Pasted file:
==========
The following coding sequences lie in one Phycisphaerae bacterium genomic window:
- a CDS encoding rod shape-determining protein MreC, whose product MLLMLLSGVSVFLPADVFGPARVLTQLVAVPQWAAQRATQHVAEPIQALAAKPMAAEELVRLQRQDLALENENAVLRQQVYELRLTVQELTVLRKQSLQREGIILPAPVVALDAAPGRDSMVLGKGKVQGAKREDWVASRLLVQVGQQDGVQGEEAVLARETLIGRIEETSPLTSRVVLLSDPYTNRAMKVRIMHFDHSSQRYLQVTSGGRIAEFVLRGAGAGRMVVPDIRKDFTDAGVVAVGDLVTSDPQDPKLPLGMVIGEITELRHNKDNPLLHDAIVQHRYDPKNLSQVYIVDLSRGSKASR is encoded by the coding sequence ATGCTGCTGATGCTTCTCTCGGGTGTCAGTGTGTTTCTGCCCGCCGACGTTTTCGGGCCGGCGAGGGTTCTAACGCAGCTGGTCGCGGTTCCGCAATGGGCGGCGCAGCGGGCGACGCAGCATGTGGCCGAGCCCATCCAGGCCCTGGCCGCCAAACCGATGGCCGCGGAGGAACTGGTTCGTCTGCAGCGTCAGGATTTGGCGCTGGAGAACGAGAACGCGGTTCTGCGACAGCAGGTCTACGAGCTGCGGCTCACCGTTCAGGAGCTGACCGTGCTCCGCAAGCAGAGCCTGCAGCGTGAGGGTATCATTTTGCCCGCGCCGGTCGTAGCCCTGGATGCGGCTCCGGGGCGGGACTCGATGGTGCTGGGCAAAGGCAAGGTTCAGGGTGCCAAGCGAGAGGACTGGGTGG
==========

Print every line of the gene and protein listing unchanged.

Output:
The following coding sequences lie in one Phycisphaerae bacterium genomic window:
- a CDS encoding rod shape-determining protein MreC, whose product MLLMLLSGVSVFLPADVFGPARVLTQLVAVPQWAAQRATQHVAEPIQALAAKPMAAEELVRLQRQDLALENENAVLRQQVYELRLTVQELTVLRKQSLQREGIILPAPVVALDAAPGRDSMVLGKGKVQGAKREDWVASRLLVQVGQQDGVQGEEAVLARETLIGRIEETSPLTSRVVLLSDPYTNRAMKVRIMHFDHSSQRYLQVTSGGRIAEFVLRGAGAGRMVVPDIRKDFTDAGVVAVGDLVTSDPQDPKLPLGMVIGEITELRHNKDNPLLHDAIVQHRYDPKNLSQVYIVDLSRGSKASR is encoded by the coding sequence ATGCTGCTGATGCTTCTCTCGGGTGTCAGTGTGTTTCTGCCCGCCGACGTTTTCGGGCCGGCGAGGGTTCTAACGCAGCTGGTCGCGGTTCCGCAATGGGCGGCGCAGCGGGCGACGCAGCATGTGGCCGAGCCCATCCAGGCCCTGGCCGCCAAACCGATGGCCGCGGAGGAACTGGTTCGTCTGCAGCGTCAGGATTTGGCGCTGGAGAACGAGAACGCGGTTCTGCGACAGCAGGTCTACGAGCTGCGGCTCACCGTTCAGGAGCTGACCGTGCTCCGCAAGCAGAGCCTGCAGCGTGAGGGTATCATTTTGCCCGCGCCGGTCGTAGCCCTGGATGCGGCTCCGGGGCGGGACTCGATGGTGCTGGGCAAAGGCAAGGTTCAGGGTGCCAAGCGAGAGGACTGGGTGG